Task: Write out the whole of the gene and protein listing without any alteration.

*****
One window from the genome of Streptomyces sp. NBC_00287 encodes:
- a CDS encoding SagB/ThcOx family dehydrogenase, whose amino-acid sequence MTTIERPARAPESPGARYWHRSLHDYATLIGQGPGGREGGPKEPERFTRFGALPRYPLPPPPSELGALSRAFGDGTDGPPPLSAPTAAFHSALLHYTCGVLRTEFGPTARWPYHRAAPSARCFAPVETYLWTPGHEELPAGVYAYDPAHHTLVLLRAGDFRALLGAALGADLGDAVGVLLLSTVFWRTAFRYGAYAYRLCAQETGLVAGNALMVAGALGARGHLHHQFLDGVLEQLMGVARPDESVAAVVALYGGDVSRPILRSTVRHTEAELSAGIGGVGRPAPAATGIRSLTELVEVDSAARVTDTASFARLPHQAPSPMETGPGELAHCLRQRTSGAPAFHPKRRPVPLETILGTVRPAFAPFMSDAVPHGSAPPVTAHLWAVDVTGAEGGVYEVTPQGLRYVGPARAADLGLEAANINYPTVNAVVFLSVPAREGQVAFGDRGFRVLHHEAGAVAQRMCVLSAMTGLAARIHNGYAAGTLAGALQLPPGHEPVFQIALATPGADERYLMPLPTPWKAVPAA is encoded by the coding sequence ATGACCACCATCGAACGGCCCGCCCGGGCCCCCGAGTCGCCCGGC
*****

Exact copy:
One window from the genome of Streptomyces sp. NBC_00287 encodes:
- a CDS encoding SagB/ThcOx family dehydrogenase, whose amino-acid sequence MTTIERPARAPESPGARYWHRSLHDYATLIGQGPGGREGGPKEPERFTRFGALPRYPLPPPPSELGALSRAFGDGTDGPPPLSAPTAAFHSALLHYTCGVLRTEFGPTARWPYHRAAPSARCFAPVETYLWTPGHEELPAGVYAYDPAHHTLVLLRAGDFRALLGAALGADLGDAVGVLLLSTVFWRTAFRYGAYAYRLCAQETGLVAGNALMVAGALGARGHLHHQFLDGVLEQLMGVARPDESVAAVVALYGGDVSRPILRSTVRHTEAELSAGIGGVGRPAPAATGIRSLTELVEVDSAARVTDTASFARLPHQAPSPMETGPGELAHCLRQRTSGAPAFHPKRRPVPLETILGTVRPAFAPFMSDAVPHGSAPPVTAHLWAVDVTGAEGGVYEVTPQGLRYVGPARAADLGLEAANINYPTVNAVVFLSVPAREGQVAFGDRGFRVLHHEAGAVAQRMCVLSAMTGLAARIHNGYAAGTLAGALQLPPGHEPVFQIALATPGADERYLMPLPTPWKAVPAA is encoded by the coding sequence ATGACCACCATCGAACGGCCCGCCCGGGCCCCCGAGTCGCCCGGC